When you start a food journey aimed at weight loss, you often tend to seek continuous confirmation on the progress of the journey, frequently using the scale to check the kg lost. The same also happens after particularly large meals: we weigh ourselves to be sure that that extra pizza (or Christmas Eve dinner!) hasn't affected the annoying little number too much.
Nothing could be more wrong: let's find out together why weighing yourself every day is not useful and indeed, can often be counterproductive.
GET OFF THE SCALE!
We'll tell you right away: weighing yourself every day is really useless. It can be demoralizing and also the weight can vary even during the day; thus, it is easy to misinterpret the measurement.
Even after a large meal, weighing yourself is not a good idea. Although we can think of "controlling" the situation in this way, by checking how many kg we have gained, the result we will have is not entirely true. But why? When we eat more than usual, such as at Christmas, during a party or a dinner out with friends, the foods we choose are different from those we usually consume. This causes our body to retain more liquids : when we step on the scale, the variation of 1 or 2 kg after the meal may in fact depend on what we have eaten occasionally, and a large part of this increase will simply be due to water and water retention.
Often, in fact, we happen to "binge" on very elaborate, salty, or particularly greasy foods (such as tasty traditional dishes): foods with these compositions can make the body inevitably retain liquids, liquids that in two-three the following days will settle down, making us return to our usual weight without too much effort and above all without skipping meals.
Obviously if we eat systematically exceeding our needs (and for a long time!) the situation changes: in that case the weight gain can be due to the increase in fat mass, an increase that is not scientifically possible when we exceed meal only.
What is the balance for?
The answer is very simple: it is a tool for measuring the weight of a body, or more precisely, its mass (but in this case we are not talking about fat or lean mass!). The scale is very important in a diet, because it serves more than anything to become aware of the path taken and the results that are slowly achieved. But, as already pointed out above, it makes no sense to weigh yourself every day. In order to have useful and truthful indications on our weight loss, we must in fact weigh ourselves at reasonable intervals of time. The obsession with weight can in fact generate anxiety and nervousness, feelings that are certainly not beneficial to those who are working to lose weight. Weight also undergoes physiological variations and oscillations during the day and from one day to the next, due to the amount of water present in the body or even to intestinal function.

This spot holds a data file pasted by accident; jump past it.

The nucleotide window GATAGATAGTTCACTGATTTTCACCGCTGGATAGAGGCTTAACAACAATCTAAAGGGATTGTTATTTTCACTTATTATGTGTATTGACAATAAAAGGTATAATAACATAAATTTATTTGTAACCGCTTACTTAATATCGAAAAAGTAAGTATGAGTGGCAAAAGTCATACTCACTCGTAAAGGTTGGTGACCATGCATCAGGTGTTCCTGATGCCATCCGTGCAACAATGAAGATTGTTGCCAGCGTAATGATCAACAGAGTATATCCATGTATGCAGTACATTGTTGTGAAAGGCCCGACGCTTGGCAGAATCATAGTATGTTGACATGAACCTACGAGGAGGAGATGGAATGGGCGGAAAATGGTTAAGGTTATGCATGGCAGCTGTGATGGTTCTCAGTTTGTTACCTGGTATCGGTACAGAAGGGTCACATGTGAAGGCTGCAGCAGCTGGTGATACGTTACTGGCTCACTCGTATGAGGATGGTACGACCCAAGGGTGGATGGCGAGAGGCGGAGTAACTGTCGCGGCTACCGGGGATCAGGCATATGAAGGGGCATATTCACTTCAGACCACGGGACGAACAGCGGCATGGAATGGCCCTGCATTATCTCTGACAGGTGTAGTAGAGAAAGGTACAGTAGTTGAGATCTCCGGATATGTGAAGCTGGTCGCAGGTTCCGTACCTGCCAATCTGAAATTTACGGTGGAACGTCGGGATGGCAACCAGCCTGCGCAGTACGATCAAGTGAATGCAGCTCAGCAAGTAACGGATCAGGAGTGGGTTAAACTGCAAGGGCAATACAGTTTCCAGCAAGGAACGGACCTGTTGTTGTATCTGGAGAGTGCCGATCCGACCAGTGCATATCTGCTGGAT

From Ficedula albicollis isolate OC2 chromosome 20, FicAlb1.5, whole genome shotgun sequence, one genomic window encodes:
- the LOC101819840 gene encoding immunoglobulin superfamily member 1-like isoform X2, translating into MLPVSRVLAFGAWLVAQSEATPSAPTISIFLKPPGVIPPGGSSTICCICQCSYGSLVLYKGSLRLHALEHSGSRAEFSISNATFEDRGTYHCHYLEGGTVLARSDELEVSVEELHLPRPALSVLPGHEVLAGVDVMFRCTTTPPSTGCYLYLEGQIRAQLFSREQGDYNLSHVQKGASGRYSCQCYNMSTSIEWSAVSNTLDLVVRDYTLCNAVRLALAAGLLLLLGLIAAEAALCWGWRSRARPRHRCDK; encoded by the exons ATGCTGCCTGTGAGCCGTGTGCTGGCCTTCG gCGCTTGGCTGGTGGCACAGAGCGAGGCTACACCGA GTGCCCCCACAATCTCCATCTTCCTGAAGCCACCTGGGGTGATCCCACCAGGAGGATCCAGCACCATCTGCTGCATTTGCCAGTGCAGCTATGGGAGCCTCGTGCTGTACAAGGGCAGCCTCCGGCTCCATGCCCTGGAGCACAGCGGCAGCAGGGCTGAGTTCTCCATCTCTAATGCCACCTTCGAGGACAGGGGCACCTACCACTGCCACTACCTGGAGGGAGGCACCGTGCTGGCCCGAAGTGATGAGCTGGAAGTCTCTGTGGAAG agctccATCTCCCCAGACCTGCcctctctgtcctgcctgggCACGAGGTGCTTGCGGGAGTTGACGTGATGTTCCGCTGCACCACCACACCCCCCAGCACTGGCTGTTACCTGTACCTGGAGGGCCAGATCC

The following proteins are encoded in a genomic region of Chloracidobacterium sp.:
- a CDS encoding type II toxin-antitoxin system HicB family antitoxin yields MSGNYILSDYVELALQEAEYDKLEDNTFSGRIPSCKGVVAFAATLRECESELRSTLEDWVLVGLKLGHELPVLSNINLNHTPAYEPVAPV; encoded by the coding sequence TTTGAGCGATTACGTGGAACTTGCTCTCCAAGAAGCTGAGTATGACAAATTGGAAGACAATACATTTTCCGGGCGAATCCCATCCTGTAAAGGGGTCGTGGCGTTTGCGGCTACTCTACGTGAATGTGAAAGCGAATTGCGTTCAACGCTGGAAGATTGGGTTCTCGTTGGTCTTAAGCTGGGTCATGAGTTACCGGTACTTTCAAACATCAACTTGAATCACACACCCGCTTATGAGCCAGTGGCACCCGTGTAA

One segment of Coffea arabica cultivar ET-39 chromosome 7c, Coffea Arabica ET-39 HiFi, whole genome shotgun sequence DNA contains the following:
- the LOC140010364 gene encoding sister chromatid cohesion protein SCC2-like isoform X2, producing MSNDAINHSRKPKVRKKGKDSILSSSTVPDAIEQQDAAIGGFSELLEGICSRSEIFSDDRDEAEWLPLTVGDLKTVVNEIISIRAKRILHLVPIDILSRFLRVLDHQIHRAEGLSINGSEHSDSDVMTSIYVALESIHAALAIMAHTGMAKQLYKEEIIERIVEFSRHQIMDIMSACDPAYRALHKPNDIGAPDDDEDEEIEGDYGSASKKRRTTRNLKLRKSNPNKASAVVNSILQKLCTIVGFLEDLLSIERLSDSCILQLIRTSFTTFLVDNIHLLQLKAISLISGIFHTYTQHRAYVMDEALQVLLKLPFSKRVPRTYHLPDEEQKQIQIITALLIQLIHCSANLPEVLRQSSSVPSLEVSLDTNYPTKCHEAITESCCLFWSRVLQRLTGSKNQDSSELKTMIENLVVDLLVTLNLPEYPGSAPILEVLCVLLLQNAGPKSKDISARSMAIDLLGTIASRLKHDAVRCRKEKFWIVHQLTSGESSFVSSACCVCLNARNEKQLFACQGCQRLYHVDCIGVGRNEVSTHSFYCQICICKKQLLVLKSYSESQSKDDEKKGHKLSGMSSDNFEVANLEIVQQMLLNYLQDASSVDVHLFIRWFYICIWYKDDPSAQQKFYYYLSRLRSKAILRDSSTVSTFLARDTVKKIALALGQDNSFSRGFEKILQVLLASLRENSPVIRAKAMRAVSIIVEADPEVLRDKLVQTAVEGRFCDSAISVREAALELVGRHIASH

Furthermore, healthy and lasting weight loss takes place in weeks, not in a few days . The same thing obviously also applies to the kg gained: you don't get fat just with a cheat meal or cheat day . It is therefore not worth weighing yourself after a large meal and feeling demoralized by the increasing kg, because it is not "real fat".
When is it best to weigh yourself?
The most correct and functional way to weigh yourself, both for weight loss and for maintenance, is to choose a fixed day and time per week and repeat the measurement always and only at that moment, always weighing yourself on the same scale, so as to avoid oscillations due to the instrument. Always keeping the same time is also a good habit, because it allows you to maintain the same physiological conditions (for example, did you know that we always weigh more in the evening?). It is therefore indifferent to weigh yourself in the morning or in the evening, as long as the time is always the same, so that the results are actually comparable. Indeed, it might be advisable to weigh yourself no more than once every 15 days, to see even more reliable variations.
Why do I weigh more?
There are many reasons that can affect weight fluctuations and the increase of the number on the scale. Between these:
- The amount of water in the body: as already mentioned, the balance between the water contained in our body and the amount of sodium ingested (depending on the type of food consumed) can greatly influence our body weight, which can increase up to to 2 kg due to water retention.
- The contents in the intestine: if we weigh ourselves after a meal, our weight will certainly have increased. This clearly depends on the amount of food we have ingested and which remains in our intestines.
- Muscle glycogen: Glycogen is the "reserve" of carbohydrates that we can store in the muscle and liver. When we train at high intensity this quantity can decrease, giving rise to a fictitious weight loss, which will be restored when we re-introduce carbohydrates.
What did we learn…
Drop the balance. Leave it aside especially after convivial occasions and after large meals: seeing that extra kg will not help you psychologically and moreover it will not give you any useful information on your weight loss. Fat mass does not increase in relation to a single meal, and as we have seen there are many variables that can influence weight gain (not real). So try not to get demotivated and find your balance. Establish the most suitable moment for you to weigh yourself (if you deem it necessary) and try to be patient: the results will come, we are sure of it.
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